Take 5: An Inclusive Activity Zone, Cutting Mat Socks, Rose Delights, + More
Twice a month we’re inviting one of the Design Milk team members to share five personal favorites – an opportunity for each of us to reveal the sort of designs we use and appreciate in our own lives from a more personal perspective. Managing Editor Gregory Han returns this week for our Take 5 series.
When I happened upon SLAS Architects’ Activity Zone in Chorzów, I wondered whether this was yet another fanciful project conjured by AI using Midjourney prompts for “create an urban park with activities divided into geometric and colorful shapes.” I came to realize the section of Chorzów City in Poland was once dedicated to military activity (thus the “activity zone” moniker) that has been transformed into a colorful construct of concrete, landscaping, and a myriad of recreational features accessible to all ages, the disabled, and everyone within the surrounding community. It’s like a playful cousin to Isamu Noguchi’s California Scenario sculpture garden, especially when viewed from overhead, and now I’m obsessed with visiting it IRL one day.
I still get all the feels when I see a brand new green grid cutting mat. Numerous thick self-healing mats followed me from high school through college, used daily with an X-Acto blade in hand while cutting frisket film for airbrushing, collaging, or assembling product model mock-ups. Those mats followed me well into my career as an art director before everything went fully digital. While I still have and use two, currently stored to the left of me under my desk, I don’t rely upon them like I once did while working as a book, packaging, or toy designer. Yet I’d still welcome the opportunity to tread upon the buoyant fond memories of those days donning these socks designed by Nik Bentel for Boolean Brands (fans of Sakura Micron pens should also check out their Pen Hat). Green and grids are forever.
Of all the brands I’ve tried, I often recommend Rose to the cannabis curious friends who want to feel a touch of “oh, that’s nice” without the desire to fly too high, sort of like the cannabis equivalent of a glass of rosé. The brand distinguishes itself from other cannabis purveyors with an ingredient-driven approach to their CBD-only and THC-infused offerings, and their team regularly collaborates with distinguished California chefs and farmers to produce enticing flavored delights infused with ingredients. Think Nashi pear and gochugaru (Korean red chili pepper flakes), tangelos with fresh chrysanthemum greens and a honey-sweetened Hallabong vinegar, or Gravenstein apple cider with ume plum syrup. That said, if you like your plant material in flower form, their new 1/8 ounce box and glass jar packaging is a truly gift-worthy effort, with a captivating organic-sculptural adorned box that might convince the recipient a luxury skincare product is contained within.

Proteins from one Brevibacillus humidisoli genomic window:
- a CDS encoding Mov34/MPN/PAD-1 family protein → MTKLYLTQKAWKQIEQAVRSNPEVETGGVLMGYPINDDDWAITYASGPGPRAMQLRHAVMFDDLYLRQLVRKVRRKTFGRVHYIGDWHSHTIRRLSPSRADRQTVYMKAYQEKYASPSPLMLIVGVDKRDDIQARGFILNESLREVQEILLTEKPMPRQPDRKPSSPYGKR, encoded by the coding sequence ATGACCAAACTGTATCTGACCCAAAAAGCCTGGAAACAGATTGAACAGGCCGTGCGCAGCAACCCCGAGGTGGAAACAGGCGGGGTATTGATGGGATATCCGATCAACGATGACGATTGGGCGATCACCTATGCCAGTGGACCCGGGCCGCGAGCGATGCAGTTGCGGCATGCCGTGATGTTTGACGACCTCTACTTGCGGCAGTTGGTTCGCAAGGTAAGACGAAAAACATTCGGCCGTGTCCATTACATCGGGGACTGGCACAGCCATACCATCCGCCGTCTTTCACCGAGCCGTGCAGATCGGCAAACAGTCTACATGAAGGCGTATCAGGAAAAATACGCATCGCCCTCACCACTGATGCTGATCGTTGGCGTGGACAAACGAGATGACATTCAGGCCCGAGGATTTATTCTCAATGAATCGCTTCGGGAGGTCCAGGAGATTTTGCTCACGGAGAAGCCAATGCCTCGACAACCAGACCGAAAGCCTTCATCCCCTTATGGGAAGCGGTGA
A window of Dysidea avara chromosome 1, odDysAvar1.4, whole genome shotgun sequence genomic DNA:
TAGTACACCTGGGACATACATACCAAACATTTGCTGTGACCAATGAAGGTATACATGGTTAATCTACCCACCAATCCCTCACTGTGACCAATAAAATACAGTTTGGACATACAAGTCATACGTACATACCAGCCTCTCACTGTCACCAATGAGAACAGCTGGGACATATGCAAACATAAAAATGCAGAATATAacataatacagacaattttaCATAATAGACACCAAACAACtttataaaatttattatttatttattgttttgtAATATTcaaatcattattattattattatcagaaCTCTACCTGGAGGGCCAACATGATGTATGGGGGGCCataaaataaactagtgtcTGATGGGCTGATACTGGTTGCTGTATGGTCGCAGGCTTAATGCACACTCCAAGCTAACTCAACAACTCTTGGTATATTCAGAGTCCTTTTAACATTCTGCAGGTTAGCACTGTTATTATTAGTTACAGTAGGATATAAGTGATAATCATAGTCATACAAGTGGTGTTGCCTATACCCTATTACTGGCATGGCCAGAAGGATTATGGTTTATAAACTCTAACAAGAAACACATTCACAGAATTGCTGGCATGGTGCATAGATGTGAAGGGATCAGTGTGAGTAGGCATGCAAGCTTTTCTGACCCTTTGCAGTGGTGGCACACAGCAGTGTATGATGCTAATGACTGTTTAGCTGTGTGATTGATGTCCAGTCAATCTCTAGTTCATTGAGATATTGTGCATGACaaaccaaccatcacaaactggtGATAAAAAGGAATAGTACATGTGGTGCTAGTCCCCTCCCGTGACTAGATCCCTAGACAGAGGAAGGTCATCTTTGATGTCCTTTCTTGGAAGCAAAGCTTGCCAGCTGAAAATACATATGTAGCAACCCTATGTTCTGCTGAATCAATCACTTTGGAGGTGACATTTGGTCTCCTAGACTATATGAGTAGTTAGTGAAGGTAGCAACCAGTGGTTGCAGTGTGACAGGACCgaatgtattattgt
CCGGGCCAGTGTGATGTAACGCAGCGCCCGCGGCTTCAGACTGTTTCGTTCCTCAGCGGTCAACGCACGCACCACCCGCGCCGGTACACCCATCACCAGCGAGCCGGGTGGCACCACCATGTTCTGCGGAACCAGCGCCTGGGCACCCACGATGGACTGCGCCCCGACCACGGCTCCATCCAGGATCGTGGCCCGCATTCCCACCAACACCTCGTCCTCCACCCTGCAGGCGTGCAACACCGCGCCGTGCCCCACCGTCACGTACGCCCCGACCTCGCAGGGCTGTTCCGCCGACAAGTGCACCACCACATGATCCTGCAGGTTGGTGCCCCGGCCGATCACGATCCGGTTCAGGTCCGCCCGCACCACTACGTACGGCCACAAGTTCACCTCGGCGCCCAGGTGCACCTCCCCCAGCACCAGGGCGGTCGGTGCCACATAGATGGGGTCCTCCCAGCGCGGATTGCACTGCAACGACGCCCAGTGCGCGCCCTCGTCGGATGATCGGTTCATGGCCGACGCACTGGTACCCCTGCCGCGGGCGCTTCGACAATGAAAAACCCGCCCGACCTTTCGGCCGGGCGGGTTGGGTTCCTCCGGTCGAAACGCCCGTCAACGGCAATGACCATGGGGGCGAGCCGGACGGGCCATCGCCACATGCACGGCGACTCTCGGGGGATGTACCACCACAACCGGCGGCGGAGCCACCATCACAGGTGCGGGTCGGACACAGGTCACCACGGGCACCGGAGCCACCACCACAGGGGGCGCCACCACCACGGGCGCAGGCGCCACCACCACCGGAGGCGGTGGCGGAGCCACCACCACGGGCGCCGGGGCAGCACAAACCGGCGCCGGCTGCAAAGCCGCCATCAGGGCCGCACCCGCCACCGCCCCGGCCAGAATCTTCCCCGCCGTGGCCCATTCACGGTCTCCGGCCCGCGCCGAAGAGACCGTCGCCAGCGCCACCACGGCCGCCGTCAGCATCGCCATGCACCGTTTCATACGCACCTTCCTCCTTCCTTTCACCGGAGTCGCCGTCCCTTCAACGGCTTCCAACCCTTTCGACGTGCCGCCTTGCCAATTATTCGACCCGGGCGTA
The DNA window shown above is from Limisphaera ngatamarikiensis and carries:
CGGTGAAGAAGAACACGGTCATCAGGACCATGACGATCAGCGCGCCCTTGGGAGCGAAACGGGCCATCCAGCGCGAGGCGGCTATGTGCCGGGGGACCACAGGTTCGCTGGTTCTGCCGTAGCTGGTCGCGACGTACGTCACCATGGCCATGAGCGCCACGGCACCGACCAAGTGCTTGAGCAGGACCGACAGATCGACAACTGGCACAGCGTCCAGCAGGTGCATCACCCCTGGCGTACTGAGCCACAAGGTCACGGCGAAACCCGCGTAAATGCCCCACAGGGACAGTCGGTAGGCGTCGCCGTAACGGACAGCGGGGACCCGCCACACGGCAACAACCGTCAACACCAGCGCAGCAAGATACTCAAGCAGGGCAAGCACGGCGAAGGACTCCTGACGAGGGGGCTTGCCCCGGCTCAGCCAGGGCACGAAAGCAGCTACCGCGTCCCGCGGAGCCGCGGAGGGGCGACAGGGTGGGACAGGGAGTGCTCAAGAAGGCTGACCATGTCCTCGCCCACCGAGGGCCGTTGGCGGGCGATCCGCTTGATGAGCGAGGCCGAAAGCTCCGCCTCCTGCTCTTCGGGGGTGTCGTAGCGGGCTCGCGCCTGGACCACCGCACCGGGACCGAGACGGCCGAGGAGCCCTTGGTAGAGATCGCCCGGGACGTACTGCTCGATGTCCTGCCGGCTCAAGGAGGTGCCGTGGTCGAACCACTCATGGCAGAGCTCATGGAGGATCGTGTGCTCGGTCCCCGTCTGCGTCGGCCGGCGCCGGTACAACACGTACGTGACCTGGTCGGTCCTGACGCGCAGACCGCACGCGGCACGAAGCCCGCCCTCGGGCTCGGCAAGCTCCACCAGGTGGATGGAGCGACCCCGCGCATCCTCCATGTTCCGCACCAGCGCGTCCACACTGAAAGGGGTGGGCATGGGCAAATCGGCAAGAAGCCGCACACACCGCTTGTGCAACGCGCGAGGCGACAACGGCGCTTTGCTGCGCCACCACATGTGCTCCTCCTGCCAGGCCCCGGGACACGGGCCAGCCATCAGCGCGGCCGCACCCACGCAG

There’s a bit of the impossible made possible communicated in the works of Kyoto-based artist, Toru Kurokawa. When I imagine theoretical astronomers and physicists postulating the possibility of folding time and space, I imagine those abstractions similarly to the tense, complex, and seemingly alive sculptural forms formed by Kurokawa. Other works seem like the remnants of the interior of seashells, the intricacy of diatoms blown up to scale, or the latticework of fungi. His Instagram profile bio says it all: “Art is Physics.”
There’s a funny thing about living in Southern California’s Mediterranean climate during the summer. While it can get blistering hot during the day, once the sun sets, the temperature can take a considerable, double-digit dip. While a propane powered heat lamp does the job, they’re fugly (I know, because I have one I bought during lockdown when we weren’t going anywhere beyond the confines of our backyard). Which is why I’m holding out hopes of adding one of these propane tank fire tables in time to safely and stylishly add an element of warm illumination that can do double duty as a table. The sculptural rounded design and inclusions of lava rocks will be a natural fit for our mid-century era abode.
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